This post has been self-published on Youth Ki Awaaz by Youth Ki Awaaz. Just like them, anyone can publish on Youth Ki Awaaz.

Tilonia Barefoot College: Redefining Social Entrepreneurship And Sustainable Development

More from Youth Ki Awaaz

By Shreyasi Ghosh:

A small town called Tilonia in Ajmer in Rajasthan is in global spotlight for the extraordinary work that started here in 1972, lifting thousands of illiterate impoverished villagers out of their misery and helping them lead a life of dignity, that grants them access to basic amenities of survival and more. The Barefoot College which was founded in 1972 by Sanjit ‘Bunker’ Roy is the beacon of hope in these dark and difficult times for rural India. The organization has made the villagers aware of their own potential and problem-solving skills, and is making them socially and economically self-reliant every day.

Sanjit ‘Bunker’ Roy, a Doon School and St. Stephen’s College alumnus, had it in him to make a successful career in civil service or in the private sector. But instead of looking for a cushy job in the cities he decided to contribute his skills and knowledge to nation-building efforts.

Thus, in 1972, the Barefoot College was born out of the ideas and enthusiasm of educated social activists and urban professionals. They had themselves registered as the Social Work and Research Centre which eventually came to be known as the Barefoot College. They leased about forty-five acres of government land along with some buildings in the former Tuberculosis Sanatorium from the government and started the college with about 2000 villagers.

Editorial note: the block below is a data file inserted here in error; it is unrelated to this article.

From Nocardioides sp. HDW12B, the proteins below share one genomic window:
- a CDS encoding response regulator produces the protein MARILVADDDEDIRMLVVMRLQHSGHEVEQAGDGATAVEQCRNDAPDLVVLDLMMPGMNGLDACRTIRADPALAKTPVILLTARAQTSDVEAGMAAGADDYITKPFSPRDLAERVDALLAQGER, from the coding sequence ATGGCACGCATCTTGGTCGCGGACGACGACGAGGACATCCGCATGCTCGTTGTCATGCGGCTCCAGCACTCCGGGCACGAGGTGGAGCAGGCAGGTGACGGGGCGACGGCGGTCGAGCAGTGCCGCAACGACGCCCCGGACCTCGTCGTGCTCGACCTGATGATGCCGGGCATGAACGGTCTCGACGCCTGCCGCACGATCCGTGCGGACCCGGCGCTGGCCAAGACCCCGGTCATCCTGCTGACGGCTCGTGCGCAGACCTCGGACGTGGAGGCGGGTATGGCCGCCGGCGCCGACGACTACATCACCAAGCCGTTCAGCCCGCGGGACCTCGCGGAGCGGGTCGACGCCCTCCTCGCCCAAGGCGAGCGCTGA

The aim was simple and direct — make the villagers aware of the fact that theoretical education is not necessary to solve their problems. The solution to their problems lies within themselves in their villages. The college has dispelled the notion that theoretical educational qualifications are a must to make the villages a better place to live in. It has imparted the necessary practical education to the villagers, thereby empowering them to solve their own problems without depending on external aid, which is sometimes difficult to obtain and often gets delayed in coming.

The Barefoot College got its name from the term ‘barefoot professionals’ coined by Bunker Roy himself who realized the potentials of the barefoot marginalized sections of the society. Being a social entrepreneur who believed in sustainable development and self-sufficiency, he felt the need to teach people to use their traditional knowledge to create solutions for their problems. The building itself was constructed by barefoot architects and workers who made use of their traditional knowledge of construction works.

The college has taught and helped the villagers to find solutions to their energy and power requirements, problems like lack of education, healthcare and clean water. It has various programs which are run by the villagers themselves and act as a source of income for the entire rural community. The villagers have been taught to identify their own problems and find a solution; the college provides them with the necessary education, funds and facilities to implement them.